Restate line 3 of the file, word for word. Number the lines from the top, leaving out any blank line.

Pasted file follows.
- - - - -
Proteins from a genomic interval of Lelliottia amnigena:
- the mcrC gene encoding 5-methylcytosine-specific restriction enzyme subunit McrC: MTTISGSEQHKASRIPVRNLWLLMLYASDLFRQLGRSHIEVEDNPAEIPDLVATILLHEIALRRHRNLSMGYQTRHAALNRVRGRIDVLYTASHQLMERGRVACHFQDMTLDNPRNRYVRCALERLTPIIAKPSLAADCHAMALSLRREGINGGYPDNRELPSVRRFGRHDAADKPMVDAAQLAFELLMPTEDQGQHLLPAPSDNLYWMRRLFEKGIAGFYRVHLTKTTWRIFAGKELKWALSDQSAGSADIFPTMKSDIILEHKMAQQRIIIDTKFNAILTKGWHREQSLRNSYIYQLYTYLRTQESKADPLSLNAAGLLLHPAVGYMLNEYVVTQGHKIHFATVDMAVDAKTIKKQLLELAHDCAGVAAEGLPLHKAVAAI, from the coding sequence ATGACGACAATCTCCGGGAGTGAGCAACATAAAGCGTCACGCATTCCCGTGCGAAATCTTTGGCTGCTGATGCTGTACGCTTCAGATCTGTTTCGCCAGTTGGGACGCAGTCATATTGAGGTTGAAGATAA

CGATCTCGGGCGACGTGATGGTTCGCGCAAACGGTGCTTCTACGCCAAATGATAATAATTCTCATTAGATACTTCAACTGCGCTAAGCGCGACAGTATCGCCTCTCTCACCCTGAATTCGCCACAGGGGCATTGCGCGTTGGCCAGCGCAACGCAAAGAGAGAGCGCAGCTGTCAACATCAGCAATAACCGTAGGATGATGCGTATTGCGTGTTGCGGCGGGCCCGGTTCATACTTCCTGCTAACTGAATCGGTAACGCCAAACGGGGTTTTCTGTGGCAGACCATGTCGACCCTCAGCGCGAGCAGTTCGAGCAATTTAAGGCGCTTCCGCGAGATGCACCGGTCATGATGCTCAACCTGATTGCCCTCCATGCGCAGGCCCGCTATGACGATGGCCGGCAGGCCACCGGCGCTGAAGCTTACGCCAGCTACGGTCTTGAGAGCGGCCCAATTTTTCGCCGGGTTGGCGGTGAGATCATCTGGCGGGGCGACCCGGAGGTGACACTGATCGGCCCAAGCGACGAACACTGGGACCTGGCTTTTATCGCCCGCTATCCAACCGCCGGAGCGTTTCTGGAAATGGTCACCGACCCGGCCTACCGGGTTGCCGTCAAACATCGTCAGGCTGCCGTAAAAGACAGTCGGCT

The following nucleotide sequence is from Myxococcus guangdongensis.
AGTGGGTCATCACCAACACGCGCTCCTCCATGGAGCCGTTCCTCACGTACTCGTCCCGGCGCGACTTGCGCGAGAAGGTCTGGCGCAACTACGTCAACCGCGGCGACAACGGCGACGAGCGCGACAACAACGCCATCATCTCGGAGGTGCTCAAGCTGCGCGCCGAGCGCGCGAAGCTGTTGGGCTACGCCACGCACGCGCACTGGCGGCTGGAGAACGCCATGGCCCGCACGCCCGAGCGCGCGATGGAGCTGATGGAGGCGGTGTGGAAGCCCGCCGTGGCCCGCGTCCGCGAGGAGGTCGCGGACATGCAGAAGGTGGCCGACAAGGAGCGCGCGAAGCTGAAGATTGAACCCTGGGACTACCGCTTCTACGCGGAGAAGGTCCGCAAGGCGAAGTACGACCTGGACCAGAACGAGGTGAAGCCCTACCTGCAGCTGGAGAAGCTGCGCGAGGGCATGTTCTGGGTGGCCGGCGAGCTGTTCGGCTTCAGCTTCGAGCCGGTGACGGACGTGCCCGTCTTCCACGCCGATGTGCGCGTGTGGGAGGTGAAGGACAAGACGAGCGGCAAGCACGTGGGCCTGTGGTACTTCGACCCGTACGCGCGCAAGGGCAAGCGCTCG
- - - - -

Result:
CGATCTCGGGCGACGTGATGGTTCGCGCAAACGGTGCTTCTACGCCAAATGATAATAATTCTCATTAGATACTTCAACTGCGCTAAGCGCGACAGTATCGCCTCTCTCACCCTGAATTCGCCACAGGGGCATTGCGCGTTGGCCAGCGCAACGCAAAGAGAGAGCGCAGCTGTCAACATCAGCAATAACCGTAGGATGATGCGTATTGCGTGTTGCGGCGGGCCCGGTTCATACTTCCTGCTAACTGAATCGGTAACGCCAAACGGGGTTTTCTGTGGCAGACCATGTCGACCCTCAGCGCGAGCAGTTCGAGCAATTTAAGGCGCTTCCGCGAGATGCACCGGTCATGATGCTCAACCTGATTGCCCTCCATGCGCAGGCCCGCTATGACGATGGCCGGCAGGCCACCGGCGCTGAAGCTTACGCCAGCTACGGTCTTGAGAGCGGCCCAATTTTTCGCCGGGTTGGCGGTGAGATCATCTGGCGGGGCGACCCGGAGGTGACACTGATCGGCCCAAGCGACGAACACTGGGACCTGGCTTTTATCGCCCGCTATCCAACCGCCGGAGCGTTTCTGGAAATGGTCACCGACCCGGCCTACCGGGTTGCCGTCAAACATCGTCAGGCTGCCGTAAAAGACAGTCGGCT